Ice, Ice, Baby - but not only

The Northwest had already been through a lot of movin' and shakin' before my time—rupturing supercontinents, bursting volcanoes, a shifting shoreline. Things were lively, to say the least. (For a play-by-play, check out the Burke's Northwest Origins Site.)

My heyday—the Pleistocene epoch, about 2 million to 10,000 years ago—hardly put all this activity on ice. In fact, ice was one of the next major forces to shape what's now Washington. In what you call western Washington, glaciers—sneaky things!—crept down as far as today's Olympia and then retreated and then crept back and... you get the idea.

Glaciers also did their share of geologic meddling over on the eastern side of our state. Out there and into Idaho and Montana, glaciers built huge ice dams. When the dams just couldn't take it anymore, they broke, shooting tons and tons of water across the land in gigantic floods. Fortunately, I was north of the Columbia and missed the walls of water...

All that creep–and–retreat left its mark, from giant rocks in flat plains to the deep trenches of Puget Sound.

© Jina Lee / Wikimedia Commons

Ice age Northwest

Short of a time machine (if you find one, look me up!), you can still see a lot of ice age evidence today.

Take a virtual tour

Hop in your car or put on your shoes

Seattle's glacier depth during last ice age.

More about mammoths

So back to me...

Although I'm a Northwest native, my ancestors—ancient relatives of today's elephants—first came from Africa and then Asia, traipsing over the land bridge that existed for a while between what you call Russia and Alaska.

Once we got here, we took trips all over to explore our new homeland, evolving into several different species as we went. MY species, the Columbian mammoth, showed up later during the Ice Age.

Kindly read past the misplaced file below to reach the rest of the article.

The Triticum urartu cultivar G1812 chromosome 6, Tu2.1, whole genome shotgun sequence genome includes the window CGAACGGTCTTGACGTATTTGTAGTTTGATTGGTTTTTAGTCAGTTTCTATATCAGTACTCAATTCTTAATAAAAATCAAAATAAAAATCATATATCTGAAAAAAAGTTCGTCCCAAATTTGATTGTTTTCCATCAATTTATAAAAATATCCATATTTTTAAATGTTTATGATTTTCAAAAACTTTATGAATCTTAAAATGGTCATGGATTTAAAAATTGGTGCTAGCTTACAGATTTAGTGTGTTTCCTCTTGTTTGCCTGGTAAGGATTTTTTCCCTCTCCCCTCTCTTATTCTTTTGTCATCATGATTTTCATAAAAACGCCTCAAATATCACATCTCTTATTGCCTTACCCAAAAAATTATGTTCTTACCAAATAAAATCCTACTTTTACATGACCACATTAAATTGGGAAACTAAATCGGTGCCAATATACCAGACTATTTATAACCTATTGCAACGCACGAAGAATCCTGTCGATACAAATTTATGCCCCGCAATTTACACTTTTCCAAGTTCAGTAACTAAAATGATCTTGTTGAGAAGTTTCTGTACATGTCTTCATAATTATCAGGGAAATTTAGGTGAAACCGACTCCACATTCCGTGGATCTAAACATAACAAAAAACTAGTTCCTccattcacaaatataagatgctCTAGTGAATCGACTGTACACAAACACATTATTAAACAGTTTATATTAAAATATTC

But let's not split too many hairs... Mammoths (species of Mammuthus), are one big, happy family, and as families go, we're pretty cool. Here are some reasons why:

The ending of an era

Alas, despite our coolness, mammoths didn't last forever. About 11,000 years ago, we either went the way of fossils—or the way of dust.

There's still some debate about why we went extinct. Some of you say climate change, others think your own species hunted us to extinction, and it might have been a combination of both. Wish I could tell you how it all went down, but as I mentioned, my memory is a bit foggy after about 20,000 years. Guess that whole "elephants never forget" thing didn't evolve from me...

Mammoth Factoids

    Columbian vs. Woolly: What's the difference?
  • For starters, my kind, Columbian mammoths, were bigger than woolly mammoths and, as you might expect, we had less hair. Also, Columbian mammoths actually hung out in Washington. So far, no woollys have been found around these parts.
  • State representative.
  • In 1998, I (or rather, my kind) became the official Washington State fossil. What an honor! But I'm not just a big deal here. Did you know mammoths actually played a role in the other Washington's early history?
  • The company I kept then.
  • Sure, the social scene has changed, but it wasn't totally dead in my day. Also chilling in my neighborhood were mastodons, giant ground sloths, big cats, camels, bison, and horses.
  • The company I keep now.
  • At the Burke, I'm hanging out with other fossils—over 3 million!—and plenty of paleontologists. Paleontologists study past life forms (animals, plants, etc.) using the fossil record. Just as woolly mammoths aren't to be confused with Columbian mammoths, paleontologists aren't to be confused with archaeologists (the Burke has those, too). Archaeologists study people and their cultures through things you all leave behind (tools, shoes, what you ate for lunch, etc.). So, archaeologists are for you, paleontologists are for me. Got it? Good.